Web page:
Don’t Defend Errors, Fix Them

When I notice something that looks like an error or a bug to me on a website I use, I will generally tell someone at the company with the hopes that they fix it or send it to the proper channel to have it fixed. Oftentimes, there are reasons for why the error happens, but more often than not, the error should be fixable. Sometimes it’s not a bug or an error, but the way something is done is annoying.

Whatever the case may be, I want to share some advice for companies who receive user feedback from customers and/or potential customers: listen to the complaints and address them.

Please don’t get defensive about your system, service, or platform, but instead, try and figure out how it can be improved to resolve the issue or at least explain why it has to be that way. Show that you actually care enough to address the issue rather than ignoring it and hoping nobody else has thought the same thing.

There are a number of services I don’t use anymore because I think something is broken and it hasn’t been addressed. If something annoys me, I will find something else to use that doesn’t. There aren’t many companies in this space offering something so totally unique that I can’t go elsewhere.

Companies might not think of some issues as problems, but if they listen to their customers they will be rewarded. Chances are good, if someone took the time to let the company know about the problem, it bugs someone else, too.

Not only does fixing a bug identified by a client make that client happy, but it will likely make the product or service more useful, and it will probably drive more revenue in the long run. There are a number of great companies in the domain space that listen to client complaints and requests, and I think it’s a wise move, especially in a small “industry” such as ours.

Elliot Silver
Elliot Silver
About The Author: Elliot Silver is an Internet entrepreneur and publisher of Elliot is also the founder and President of Top Notch Domains, LLC, a company that has closed eight figures in deals. Please read the Terms of Use page for additional information about the publisher, website comment policy, disclosures, and conflicts of interest. Reach out to Elliot: Twitter | Facebook | LinkedIn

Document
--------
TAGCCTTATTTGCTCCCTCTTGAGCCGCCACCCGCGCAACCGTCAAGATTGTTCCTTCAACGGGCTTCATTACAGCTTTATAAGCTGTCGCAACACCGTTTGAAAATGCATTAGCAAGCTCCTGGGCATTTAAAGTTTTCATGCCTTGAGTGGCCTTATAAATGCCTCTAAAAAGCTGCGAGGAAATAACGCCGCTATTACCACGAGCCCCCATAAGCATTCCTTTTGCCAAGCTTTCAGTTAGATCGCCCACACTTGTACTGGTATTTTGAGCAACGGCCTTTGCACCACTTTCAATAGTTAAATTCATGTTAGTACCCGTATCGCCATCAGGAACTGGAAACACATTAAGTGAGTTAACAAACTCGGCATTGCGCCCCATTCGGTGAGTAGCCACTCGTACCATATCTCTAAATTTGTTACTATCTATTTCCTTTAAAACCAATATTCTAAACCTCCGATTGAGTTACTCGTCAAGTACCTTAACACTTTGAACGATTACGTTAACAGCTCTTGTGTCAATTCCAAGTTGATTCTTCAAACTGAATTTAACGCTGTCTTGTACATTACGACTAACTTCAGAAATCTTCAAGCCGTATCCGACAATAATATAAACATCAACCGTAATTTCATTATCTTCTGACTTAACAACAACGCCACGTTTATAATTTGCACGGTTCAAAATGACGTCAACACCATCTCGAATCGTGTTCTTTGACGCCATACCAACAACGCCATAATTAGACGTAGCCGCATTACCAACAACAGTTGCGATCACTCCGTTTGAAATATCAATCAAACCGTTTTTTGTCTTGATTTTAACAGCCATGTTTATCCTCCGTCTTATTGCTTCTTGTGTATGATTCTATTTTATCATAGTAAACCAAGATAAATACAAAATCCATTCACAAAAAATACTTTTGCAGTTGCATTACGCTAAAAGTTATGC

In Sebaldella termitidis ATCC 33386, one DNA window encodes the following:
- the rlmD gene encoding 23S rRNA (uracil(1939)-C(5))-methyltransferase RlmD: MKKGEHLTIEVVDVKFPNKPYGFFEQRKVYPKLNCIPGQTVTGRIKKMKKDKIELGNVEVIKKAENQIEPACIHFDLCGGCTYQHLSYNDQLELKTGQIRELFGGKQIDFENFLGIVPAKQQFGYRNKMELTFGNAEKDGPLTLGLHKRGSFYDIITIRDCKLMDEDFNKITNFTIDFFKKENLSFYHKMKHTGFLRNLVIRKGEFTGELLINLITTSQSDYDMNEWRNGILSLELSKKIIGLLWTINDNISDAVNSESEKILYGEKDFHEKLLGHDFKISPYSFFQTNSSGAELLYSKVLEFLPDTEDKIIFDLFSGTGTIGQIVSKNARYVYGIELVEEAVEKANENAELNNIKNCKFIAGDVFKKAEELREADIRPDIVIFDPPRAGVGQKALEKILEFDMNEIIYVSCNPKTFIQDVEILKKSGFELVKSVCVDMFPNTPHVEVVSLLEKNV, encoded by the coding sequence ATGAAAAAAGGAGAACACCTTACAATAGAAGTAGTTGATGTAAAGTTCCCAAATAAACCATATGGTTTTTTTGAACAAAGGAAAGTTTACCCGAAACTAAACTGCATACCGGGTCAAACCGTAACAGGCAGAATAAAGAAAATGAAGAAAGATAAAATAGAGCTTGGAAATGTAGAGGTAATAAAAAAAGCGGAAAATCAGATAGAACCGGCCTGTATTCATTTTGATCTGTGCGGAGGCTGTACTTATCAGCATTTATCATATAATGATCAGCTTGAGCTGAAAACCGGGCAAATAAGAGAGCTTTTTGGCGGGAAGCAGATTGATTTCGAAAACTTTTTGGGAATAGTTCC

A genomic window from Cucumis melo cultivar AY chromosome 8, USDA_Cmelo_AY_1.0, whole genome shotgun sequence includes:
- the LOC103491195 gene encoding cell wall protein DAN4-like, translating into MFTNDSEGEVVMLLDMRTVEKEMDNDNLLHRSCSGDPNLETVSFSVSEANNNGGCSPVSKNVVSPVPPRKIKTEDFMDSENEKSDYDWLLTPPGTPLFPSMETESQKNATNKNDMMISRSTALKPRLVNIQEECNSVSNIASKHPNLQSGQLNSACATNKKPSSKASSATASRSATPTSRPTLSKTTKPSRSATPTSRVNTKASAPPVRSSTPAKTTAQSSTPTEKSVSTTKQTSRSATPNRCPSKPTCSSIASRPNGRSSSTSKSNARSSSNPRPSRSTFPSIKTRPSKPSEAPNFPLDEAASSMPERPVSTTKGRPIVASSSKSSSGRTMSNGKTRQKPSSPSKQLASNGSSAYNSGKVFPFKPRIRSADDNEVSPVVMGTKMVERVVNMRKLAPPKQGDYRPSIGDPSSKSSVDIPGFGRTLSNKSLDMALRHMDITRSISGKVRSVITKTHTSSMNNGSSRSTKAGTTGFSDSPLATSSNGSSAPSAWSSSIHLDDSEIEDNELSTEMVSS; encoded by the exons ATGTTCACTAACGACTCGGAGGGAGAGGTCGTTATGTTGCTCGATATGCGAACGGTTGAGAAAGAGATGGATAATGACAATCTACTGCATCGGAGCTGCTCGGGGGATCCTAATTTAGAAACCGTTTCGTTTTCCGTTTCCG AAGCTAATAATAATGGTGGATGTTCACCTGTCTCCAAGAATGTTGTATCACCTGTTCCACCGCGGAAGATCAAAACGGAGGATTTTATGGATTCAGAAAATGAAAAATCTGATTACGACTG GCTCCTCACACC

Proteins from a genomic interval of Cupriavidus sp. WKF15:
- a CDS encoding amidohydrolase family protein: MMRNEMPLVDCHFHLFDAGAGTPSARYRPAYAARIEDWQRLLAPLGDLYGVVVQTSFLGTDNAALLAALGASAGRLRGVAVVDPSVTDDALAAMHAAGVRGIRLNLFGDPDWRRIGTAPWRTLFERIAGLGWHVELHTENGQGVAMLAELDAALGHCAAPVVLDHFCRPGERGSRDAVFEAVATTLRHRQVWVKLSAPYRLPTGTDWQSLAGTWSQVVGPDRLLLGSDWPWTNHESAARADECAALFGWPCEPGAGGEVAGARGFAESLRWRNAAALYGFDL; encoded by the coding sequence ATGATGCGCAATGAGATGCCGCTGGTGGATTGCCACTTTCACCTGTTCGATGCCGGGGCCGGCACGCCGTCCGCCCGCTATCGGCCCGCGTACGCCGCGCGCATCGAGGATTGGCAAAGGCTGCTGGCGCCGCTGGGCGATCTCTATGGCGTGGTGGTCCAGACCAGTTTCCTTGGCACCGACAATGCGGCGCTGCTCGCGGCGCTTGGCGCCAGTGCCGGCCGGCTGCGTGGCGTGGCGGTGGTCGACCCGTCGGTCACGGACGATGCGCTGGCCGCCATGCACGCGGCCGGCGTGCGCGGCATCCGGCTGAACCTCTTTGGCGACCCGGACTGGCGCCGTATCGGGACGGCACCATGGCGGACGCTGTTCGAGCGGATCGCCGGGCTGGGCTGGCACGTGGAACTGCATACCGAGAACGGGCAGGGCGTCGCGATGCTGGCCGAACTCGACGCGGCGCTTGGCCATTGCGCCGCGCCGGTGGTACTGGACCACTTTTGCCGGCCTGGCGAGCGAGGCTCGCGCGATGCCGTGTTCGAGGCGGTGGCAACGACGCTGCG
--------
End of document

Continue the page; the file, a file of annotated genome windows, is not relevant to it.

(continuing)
1. I’m the same way. I think it’s nuts that some company would be offended at free testing/feedback. If that is the response you get to feedback, I’d quickly move on to a new solution.

    • Some aren’t offended but give excuses about why it can’t be changed rather than digging in and making the change. I understand on small issues that would impact larger things, but if a platform is “broken” it should be fixed, even if it’s from the ground up.

    • Nope… I think Fred would be able to confirm that I’ve never lodged any complaints about his platform. When it comes to and its operation, I am pretty hands off. is doing fine… wish it was making more, but I suppose the same can be said about all of my sites.

  2. That phenomenon is human nature in general, not just related to fixing errors in tech.

    That one dynamic is a fantastic way to appraise executive talent. Good executive talent is relentless about improvement, bad executive talent is relentless about maintaining and managing their own personal ‘image’ in the eyes of their superiors.

    The result is that good executive talent will regularly change course to correct errors once they realize that methodologically superior avenues are available, while bad executive talent is always making excuses for their errors and staying course.

    Matter of fact, I’d go so far to say that is one thing is a total dealbreaker if I recognize it in any of my people. Show me a man who stands around and makes excuses for inoptimal decisions worried more about how it reflects on him personally rather than his responsibility as a manager, I’ll show you a man who’s packing his desk within the hour.

    It’s something I’ve learned to recognize very quickly and I have fired people for just that within the past 12 months.

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